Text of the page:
Eric Eissler: Could you provide a little background about the World Petroleum Congress?
Jeff Shellebarger: The World Petroleum Congress (WPC) is a triennial, global industry event hosted by the World Petroleum Council, which has run since 1933. This year, the 23rd edition of the World Petroleum Congress will be returning to the energy capital of the world from December 5 – 9, 2021, at Houston’s George R. Brown Convention Center, for the first time since 1987. Convening international government and energy industry leaders, the Congress will be a forum for critical industry conversations that will shape the future of energy. As home to 4,600 energy firms and the hub for technology, innovation and entrepreneurship, Houston is the perfect host city for this premier event.
EE: What are some of the main topics that will be covered in this year’s congress?
JS: The unique aspect of this event is that the 23rd WPC will cover topics from all parts of the industry. Under the overall theme of Innovative Energy Solutions, the strategic, high-level program, as well as the technical program, will be segmented into five thematic blocks that will cover innovation in upstream, downstream, natural gas, energy solutions and the future of the energy landscape, while the U.S. strategic program will discuss topics from the host country’s perspective.
EE: How do the outcomes and decisions made at the 23rd WPC impact the oil and gas industry?
JS: The 23rd WPC provides global leaders [with a] platform to come together and put in motion purposeful and impactful conversations that will give decision-makers the information and tools they need to take solutions back to their organizations beyond the Congress.
EE: What is the Innovation Zone?
JS: The Innovation Zone by ConocoPhillips is one of the Congress’ special features that will be showcased at the exhibition. Reflecting on the innovative spirit of the industry, the Innovation Zone will give organizations the opportunity to present their groundbreaking ideas to 23rd WPC delegates. Through an application process, 32 companies will be invited to participate and pitch their ideas. We’re looking forward to bringing this activation that will not only give organizations the platform to present innovative solutions to a global audience, but also give delegates the opportunity to learn and be inspired.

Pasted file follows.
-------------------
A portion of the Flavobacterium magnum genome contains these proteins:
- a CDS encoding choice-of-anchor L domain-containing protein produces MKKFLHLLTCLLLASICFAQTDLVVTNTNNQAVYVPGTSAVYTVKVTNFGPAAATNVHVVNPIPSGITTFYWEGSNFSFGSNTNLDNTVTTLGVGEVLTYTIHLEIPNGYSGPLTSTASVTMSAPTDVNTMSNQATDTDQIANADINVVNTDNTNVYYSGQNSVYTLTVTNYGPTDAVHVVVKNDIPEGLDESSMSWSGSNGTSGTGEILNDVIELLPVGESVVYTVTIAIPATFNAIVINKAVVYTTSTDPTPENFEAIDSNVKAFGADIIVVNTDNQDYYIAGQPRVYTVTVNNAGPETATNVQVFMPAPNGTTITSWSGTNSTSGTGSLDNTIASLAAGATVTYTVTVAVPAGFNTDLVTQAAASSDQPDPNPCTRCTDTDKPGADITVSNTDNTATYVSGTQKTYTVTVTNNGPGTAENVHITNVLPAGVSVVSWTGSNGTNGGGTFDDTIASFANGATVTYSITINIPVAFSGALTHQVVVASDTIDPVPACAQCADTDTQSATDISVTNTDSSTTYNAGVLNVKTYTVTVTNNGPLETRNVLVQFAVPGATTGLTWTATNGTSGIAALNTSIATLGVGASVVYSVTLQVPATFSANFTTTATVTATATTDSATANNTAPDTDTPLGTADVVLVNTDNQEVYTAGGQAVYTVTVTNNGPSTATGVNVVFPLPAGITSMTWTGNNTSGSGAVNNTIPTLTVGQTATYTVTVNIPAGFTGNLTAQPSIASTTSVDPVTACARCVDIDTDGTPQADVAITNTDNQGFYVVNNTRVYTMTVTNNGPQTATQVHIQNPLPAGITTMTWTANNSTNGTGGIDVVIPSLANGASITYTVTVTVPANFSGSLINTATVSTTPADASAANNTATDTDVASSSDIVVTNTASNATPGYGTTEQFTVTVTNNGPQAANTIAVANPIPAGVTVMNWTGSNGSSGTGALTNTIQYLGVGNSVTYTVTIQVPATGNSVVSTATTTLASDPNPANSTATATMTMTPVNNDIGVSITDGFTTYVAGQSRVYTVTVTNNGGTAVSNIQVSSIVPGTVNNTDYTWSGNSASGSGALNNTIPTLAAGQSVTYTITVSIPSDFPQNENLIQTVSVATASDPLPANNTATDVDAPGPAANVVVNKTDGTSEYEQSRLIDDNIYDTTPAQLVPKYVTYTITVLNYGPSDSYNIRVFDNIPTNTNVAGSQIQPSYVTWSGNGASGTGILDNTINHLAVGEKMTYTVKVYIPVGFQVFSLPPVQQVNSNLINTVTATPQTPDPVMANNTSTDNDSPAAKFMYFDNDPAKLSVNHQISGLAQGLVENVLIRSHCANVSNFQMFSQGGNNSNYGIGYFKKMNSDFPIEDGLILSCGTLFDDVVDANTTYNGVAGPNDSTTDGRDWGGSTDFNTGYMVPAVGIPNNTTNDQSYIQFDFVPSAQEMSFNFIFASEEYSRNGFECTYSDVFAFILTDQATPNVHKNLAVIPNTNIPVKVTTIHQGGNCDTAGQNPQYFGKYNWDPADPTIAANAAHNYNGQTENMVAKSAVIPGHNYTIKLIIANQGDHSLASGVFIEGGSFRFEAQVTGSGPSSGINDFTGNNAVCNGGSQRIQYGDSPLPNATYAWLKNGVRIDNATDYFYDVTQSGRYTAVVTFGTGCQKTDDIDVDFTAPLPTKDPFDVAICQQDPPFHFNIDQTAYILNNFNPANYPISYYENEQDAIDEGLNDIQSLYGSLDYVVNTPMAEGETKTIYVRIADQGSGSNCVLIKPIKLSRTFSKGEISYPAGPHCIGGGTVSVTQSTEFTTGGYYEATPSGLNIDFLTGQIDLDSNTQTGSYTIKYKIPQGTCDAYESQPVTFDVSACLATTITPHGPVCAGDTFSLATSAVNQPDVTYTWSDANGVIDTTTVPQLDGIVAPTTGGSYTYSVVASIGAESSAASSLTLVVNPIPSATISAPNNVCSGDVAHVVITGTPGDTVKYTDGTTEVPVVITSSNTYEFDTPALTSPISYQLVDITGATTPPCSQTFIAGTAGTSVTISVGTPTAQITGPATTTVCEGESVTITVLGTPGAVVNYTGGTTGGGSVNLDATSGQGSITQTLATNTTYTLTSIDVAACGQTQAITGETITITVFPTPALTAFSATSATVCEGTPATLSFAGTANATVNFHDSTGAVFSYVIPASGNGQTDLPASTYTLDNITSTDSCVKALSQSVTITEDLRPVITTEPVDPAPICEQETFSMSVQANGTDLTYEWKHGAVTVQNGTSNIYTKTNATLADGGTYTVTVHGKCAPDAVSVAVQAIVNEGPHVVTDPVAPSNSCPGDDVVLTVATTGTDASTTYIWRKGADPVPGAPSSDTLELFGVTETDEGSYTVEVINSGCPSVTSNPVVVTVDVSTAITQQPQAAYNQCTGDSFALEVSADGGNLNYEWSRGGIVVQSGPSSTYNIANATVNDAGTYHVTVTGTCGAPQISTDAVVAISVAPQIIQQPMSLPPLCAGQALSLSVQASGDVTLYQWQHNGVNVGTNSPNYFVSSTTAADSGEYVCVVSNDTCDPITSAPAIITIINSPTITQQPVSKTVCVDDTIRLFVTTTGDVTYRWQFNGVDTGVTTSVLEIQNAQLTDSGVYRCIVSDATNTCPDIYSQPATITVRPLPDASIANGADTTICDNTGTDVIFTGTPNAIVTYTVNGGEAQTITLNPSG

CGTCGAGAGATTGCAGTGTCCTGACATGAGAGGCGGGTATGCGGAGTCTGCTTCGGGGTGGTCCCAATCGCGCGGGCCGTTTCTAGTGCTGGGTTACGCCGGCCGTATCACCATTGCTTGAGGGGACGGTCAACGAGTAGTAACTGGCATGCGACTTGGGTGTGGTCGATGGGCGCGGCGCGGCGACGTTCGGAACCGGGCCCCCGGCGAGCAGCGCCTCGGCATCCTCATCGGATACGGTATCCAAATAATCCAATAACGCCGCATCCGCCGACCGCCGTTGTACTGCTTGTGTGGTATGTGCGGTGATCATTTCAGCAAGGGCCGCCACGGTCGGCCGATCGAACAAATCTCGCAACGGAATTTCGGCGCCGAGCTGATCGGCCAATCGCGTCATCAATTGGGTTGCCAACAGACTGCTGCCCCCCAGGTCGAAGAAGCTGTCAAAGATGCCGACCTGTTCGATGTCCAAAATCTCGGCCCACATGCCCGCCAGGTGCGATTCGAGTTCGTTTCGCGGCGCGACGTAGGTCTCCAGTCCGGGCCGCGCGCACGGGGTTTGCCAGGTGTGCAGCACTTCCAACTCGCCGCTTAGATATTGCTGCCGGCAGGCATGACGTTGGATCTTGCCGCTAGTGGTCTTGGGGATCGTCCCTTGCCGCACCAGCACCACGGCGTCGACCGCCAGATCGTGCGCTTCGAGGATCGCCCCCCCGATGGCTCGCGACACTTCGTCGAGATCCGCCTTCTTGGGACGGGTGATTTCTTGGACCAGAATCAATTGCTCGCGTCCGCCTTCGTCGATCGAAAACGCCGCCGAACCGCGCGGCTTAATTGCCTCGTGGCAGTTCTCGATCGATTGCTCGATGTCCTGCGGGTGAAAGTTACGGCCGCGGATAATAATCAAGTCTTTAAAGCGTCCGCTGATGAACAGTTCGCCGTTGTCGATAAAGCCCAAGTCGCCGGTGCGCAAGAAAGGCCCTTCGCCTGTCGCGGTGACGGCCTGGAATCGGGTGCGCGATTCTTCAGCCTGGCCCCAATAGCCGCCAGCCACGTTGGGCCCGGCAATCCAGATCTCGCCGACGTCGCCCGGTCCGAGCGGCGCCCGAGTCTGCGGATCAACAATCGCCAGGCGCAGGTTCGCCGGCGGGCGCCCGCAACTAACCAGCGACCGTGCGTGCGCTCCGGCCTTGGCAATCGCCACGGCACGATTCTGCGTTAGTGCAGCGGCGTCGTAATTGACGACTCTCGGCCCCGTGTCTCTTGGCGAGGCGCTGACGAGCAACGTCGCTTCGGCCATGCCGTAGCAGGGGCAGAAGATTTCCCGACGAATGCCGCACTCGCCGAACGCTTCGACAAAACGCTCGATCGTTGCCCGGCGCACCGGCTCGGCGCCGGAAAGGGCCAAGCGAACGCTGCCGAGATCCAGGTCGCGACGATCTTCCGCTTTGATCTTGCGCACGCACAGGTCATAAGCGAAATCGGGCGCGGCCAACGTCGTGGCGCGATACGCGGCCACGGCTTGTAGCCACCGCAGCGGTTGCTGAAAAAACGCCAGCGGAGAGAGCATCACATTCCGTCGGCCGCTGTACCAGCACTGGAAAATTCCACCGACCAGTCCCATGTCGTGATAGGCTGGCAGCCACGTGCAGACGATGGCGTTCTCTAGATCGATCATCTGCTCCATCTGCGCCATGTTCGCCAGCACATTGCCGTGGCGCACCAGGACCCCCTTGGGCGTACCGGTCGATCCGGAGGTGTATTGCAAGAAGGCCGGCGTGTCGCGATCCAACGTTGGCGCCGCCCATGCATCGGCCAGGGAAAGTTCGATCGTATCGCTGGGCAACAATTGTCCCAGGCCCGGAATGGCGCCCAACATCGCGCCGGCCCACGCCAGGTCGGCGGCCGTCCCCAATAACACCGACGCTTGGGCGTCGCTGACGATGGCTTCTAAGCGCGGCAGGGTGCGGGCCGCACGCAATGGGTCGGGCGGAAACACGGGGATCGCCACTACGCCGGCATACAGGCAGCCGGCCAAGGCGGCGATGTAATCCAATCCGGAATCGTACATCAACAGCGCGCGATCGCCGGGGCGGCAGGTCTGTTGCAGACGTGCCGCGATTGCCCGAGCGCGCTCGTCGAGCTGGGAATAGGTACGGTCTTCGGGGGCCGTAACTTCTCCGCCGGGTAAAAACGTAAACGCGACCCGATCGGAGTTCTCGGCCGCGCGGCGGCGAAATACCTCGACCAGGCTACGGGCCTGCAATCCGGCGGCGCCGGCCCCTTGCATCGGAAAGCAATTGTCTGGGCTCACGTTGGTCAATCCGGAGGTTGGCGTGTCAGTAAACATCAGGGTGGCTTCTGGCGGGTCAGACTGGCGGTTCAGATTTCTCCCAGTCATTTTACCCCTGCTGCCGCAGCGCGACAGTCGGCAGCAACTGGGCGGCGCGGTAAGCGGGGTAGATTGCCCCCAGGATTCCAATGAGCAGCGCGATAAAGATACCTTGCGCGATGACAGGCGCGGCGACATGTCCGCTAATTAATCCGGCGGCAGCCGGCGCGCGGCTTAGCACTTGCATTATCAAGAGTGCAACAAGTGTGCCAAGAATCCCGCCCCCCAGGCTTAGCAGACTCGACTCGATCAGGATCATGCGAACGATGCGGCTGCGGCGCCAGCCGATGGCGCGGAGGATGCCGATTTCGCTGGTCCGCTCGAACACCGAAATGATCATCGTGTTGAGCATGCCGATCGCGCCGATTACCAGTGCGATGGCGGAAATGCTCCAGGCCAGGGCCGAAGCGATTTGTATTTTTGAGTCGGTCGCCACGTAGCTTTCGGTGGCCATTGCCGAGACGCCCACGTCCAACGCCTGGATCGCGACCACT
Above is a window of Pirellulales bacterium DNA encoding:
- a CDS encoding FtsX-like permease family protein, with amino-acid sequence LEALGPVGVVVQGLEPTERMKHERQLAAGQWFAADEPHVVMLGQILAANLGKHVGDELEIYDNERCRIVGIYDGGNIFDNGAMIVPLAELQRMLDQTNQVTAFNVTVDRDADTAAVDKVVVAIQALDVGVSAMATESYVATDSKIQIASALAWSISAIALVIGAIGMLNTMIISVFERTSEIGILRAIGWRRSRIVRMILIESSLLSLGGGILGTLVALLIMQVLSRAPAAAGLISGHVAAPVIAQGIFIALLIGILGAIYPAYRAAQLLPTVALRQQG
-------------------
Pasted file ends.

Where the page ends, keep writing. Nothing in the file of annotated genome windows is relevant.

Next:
EE: The Innovation Zone sounds like a fantastic opportunity to bring in fresh ideas! What does the winning team receive in addition to the award? Will there be a way for them to get help to create their idea?
JS: Organizations will receive exposure to a diverse, C-suite audience, recognition across WPC social media platforms, access to onsite media and a plethora of new contacts to expand their portfolio and visibility in the global startup ecosystem.
EE: While the winner’s idea will surely be amazing, what will the other 31 participants receive? Will they have the opportunity to use the exposure as a way to develop their ideas outside of the Innovation Zone?
JS: All participants have the opportunity to network and make connections with key decision makers [who] can help them develop their ideas. Companies can perfect and hone their pitch by attending open learning and development forums with Houston incubators prior to the Congress. Participants can leverage their experience in the competition by building relationships with fellow startup companies, delegates and attendees, showcasing their respective company as an innovator in Houston’s energy landscape. The great thing about Innovation Zone is that it provides startup companies an international platform – giving them exposure they wouldn’t necessarily get anywhere else – in the future energy transition capital of the world, Houston, Texas.
EE: Is this the first time you are holding a competition like the Innovation Zone?
JS: This is the first activation of its kind, and we look forward to unveiling more special features that will make the exhibition floor of the 23rd WPC one that inspires and connects delegates and visitors alike.
Eissler, former editor-in- chief of Oil & Gas Engineering magazine, previously worked as an editor for Dubai-based The Oil & Gas Year Magazine.
Oil and gas operations are commonly found in remote locations far from company headquarters. Now, it's possible to monitor pump operations, collate and analyze seismic data, and track employees around the world from almost anywhere. Whether employees are in the office or in the field, the internet and related applications enable a greater multidirectional flow of information – and control – than ever before.